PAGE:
Survey: Java, C# Draws Visual Basic Developers

By Darryl K. Taft  |  Posted 2003-05-05 Print this article Print

Survey finds Visual Basic developers are moving to Microsoft's upgraded Visual Basic .Net as well as to Java and other language alternatives.

A new survey of developers shows that existing Visual Basic developers are moving to Microsofts upgraded Visual Basic .Net as well as to Java and other language alternatives to build their applications going forward. A survey to be released Tuesday by Evans Data Corp., Santa Cruz, Calif., shows that 43 percent of developers surveyed who said they are Visual Basic developers, plan to cut back on their use of the popular Microsoft development platform. Of those saying they plan to reduce their use of Visual Basic, 37 percent said they plan to migrate to Visual Basic .Net.—largely from Visual Basic 6.0, the last non-.Net version of the product. Yet, 31 percent said they plan to move to Java and 39 percent said they will be migrating to C#, Microsofts Java-like language for building Internet applications and Web services.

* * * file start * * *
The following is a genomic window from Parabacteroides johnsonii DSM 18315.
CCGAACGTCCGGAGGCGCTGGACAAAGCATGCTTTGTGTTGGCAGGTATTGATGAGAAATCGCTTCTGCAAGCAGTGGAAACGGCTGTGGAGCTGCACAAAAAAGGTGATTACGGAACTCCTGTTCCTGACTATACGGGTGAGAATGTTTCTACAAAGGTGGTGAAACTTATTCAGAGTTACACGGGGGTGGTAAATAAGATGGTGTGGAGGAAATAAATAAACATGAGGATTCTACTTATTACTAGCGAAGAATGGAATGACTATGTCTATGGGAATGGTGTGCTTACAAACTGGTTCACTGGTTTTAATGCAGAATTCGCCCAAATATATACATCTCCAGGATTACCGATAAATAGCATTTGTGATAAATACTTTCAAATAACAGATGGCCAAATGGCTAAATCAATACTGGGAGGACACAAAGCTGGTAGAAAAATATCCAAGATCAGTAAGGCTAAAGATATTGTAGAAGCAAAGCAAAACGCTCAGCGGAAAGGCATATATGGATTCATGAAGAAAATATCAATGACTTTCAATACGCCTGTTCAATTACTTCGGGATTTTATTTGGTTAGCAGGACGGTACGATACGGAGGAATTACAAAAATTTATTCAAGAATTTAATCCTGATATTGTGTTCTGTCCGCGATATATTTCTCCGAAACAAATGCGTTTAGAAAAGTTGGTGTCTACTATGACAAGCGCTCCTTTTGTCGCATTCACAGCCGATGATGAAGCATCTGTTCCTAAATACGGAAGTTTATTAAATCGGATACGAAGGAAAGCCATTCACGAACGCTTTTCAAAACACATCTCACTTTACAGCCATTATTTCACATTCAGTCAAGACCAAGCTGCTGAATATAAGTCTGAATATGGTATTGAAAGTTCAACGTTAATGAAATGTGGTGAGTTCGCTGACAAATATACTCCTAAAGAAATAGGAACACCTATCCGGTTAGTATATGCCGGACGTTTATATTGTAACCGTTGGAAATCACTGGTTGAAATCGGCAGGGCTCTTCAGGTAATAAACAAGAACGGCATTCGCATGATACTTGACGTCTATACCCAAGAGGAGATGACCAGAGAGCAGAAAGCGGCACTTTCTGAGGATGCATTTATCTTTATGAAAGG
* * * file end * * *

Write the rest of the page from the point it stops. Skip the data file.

Although, Visual Basic is used by 52 percent of all software developers, this survey—which Evans Data completed in April—indicates that not only is the Visual Basic follow-on language popular amongst VB developers, but so is Java and C#.
The April survey, called the North American Development Survey Volume 1, included responses from more than 600 developers, Evans officials said. In addition, the survey found 39 percent of those polled said they use an in-house or proprietary methodology for developing software, while 16 percent said they use rapid application design and nine percent said they use eXtreme Programming as a methodology. Also, according to the survey, 38 percent of companies prohibit instant messaging. And 51 percent of the developers surveyed said they plan to use peer-to-peer technology in the enterprise. Latest Developer News:
Darryl K. Taft covers the development tools and developer-related issues beat from his office in Baltimore. He has more than 10 years of experience in the business and is always looking for the next scoop. Taft is a member of the Association for Computing Machinery (ACM) and was named 'one of the most active middleware reporters in the world' by The Middleware Co. He also has his own card in the 'Who's Who in Enterprise Java' deck.

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